Alan Carter

Artist Statement

Music, painting, and furniture design have all contributed greatly to my current means of artistic expression, sculpture incorporating turned wood. The trajectory of my career can be traced back to the age of 8 when I picked up a trombone in the grade school band. The fundamental essence of my work is a result of those decades immersed in one art form or another.

My approach to creating a piece is rooted in the knowledge, experience, and intuition I’ve absorbed over the past several decades. It’s not a conscious manifestation of these individual disciplines but the cumulative affect they have. My design process often begins with a flash, a fleeting image that locks itself in my subconscious. It can hang there, floating around the fringes of active thought until it demands more immediate attention. It can slowly squeeze itself out or arrive with a bang and I have to act on it, at least make a quick reference sketch to expand on later.

Triggers for these ideas come from surprising places; a photo, another piece of artwork, even the way leftover materials in my studio end up in a pile creating odd shadows or interesting shapes.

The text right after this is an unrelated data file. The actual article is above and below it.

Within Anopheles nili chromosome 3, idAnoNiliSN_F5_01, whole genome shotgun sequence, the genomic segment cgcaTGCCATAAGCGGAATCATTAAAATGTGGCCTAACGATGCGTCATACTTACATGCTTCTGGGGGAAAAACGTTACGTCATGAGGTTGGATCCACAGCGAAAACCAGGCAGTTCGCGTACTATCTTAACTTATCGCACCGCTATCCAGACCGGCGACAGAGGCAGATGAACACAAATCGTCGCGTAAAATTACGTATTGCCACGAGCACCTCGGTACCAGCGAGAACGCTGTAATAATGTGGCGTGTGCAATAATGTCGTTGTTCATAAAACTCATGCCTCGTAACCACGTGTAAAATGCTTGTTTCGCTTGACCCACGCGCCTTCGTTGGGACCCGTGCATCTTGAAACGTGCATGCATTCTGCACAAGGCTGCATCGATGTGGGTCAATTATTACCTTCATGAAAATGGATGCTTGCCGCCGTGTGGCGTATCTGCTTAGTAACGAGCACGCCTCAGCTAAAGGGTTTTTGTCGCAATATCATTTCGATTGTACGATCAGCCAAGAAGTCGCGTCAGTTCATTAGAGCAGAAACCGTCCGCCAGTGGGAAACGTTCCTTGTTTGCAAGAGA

The work process itself tends to be open-ended. Even if I have a good idea of what I want, it can change dramatically as the piece takes shape. The textures and grain patterns of the wood, the physical act of shaping the various components, how subsequent parts interact, all play key roles in the final result. Color is becoming an increasingly important element. Having an open mind is absolutely essential.

My music experiences mainly involved playing in orchestras and jazz ensembles where you played the notes in front of you the way the conductor wanted with little opportunity for self expression. My painting centered on recreating a real scene as faithfully as possible, with a few nudges here and there to alter reality a bit and make it even more “real”. The creative part of the furniture I built was designing the pieces to begin with, but once I started on them, practical considerations meant following the plan with little deviation.

Creating sculptures draws on all this experience, but lets me be spontaneous, imaginative and very excited to see what happens next.